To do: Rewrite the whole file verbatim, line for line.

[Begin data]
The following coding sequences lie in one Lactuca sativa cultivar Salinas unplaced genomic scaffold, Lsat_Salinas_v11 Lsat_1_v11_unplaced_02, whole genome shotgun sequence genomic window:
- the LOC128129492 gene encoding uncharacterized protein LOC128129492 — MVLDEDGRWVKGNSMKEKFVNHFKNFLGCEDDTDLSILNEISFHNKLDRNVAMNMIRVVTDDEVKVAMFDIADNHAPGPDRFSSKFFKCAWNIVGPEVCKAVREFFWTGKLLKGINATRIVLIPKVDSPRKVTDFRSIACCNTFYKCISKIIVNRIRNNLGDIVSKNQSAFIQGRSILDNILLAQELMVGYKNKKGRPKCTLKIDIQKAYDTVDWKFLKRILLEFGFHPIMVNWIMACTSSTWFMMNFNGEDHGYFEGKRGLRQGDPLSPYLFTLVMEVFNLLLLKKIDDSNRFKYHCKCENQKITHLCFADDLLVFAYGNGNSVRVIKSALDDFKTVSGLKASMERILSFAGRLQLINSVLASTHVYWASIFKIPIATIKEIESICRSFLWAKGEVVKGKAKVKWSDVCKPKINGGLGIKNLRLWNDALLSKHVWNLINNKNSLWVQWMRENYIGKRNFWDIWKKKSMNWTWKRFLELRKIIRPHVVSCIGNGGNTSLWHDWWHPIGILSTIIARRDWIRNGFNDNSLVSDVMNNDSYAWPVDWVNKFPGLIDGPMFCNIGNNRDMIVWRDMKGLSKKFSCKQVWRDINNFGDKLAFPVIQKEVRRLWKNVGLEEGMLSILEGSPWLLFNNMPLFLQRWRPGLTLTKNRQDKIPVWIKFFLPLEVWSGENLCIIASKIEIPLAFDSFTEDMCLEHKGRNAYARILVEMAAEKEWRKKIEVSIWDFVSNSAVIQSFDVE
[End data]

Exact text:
The following coding sequences lie in one Lactuca sativa cultivar Salinas unplaced genomic scaffold, Lsat_Salinas_v11 Lsat_1_v11_unplaced_02, whole genome shotgun sequence genomic window:
- the LOC128129492 gene encoding uncharacterized protein LOC128129492 — MVLDEDGRWVKGNSMKEKFVNHFKNFLGCEDDTDLSILNEISFHNKLDRNVAMNMIRVVTDDEVKVAMFDIADNHAPGPDRFSSKFFKCAWNIVGPEVCKAVREFFWTGKLLKGINATRIVLIPKVDSPRKVTDFRSIACCNTFYKCISKIIVNRIRNNLGDIVSKNQSAFIQGRSILDNILLAQELMVGYKNKKGRPKCTLKIDIQKAYDTVDWKFLKRILLEFGFHPIMVNWIMACTSSTWFMMNFNGEDHGYFEGKRGLRQGDPLSPYLFTLVMEVFNLLLLKKIDDSNRFKYHCKCENQKITHLCFADDLLVFAYGNGNSVRVIKSALDDFKTVSGLKASMERILSFAGRLQLINSVLASTHVYWASIFKIPIATIKEIESICRSFLWAKGEVVKGKAKVKWSDVCKPKINGGLGIKNLRLWNDALLSKHVWNLINNKNSLWVQWMRENYIGKRNFWDIWKKKSMNWTWKRFLELRKIIRPHVVSCIGNGGNTSLWHDWWHPIGILSTIIARRDWIRNGFNDNSLVSDVMNNDSYAWPVDWVNKFPGLIDGPMFCNIGNNRDMIVWRDMKGLSKKFSCKQVWRDINNFGDKLAFPVIQKEVRRLWKNVGLEEGMLSILEGSPWLLFNNMPLFLQRWRPGLTLTKNRQDKIPVWIKFFLPLEVWSGENLCIIASKIEIPLAFDSFTEDMCLEHKGRNAYARILVEMAAEKEWRKKIEVSIWDFVSNSAVIQSFDVE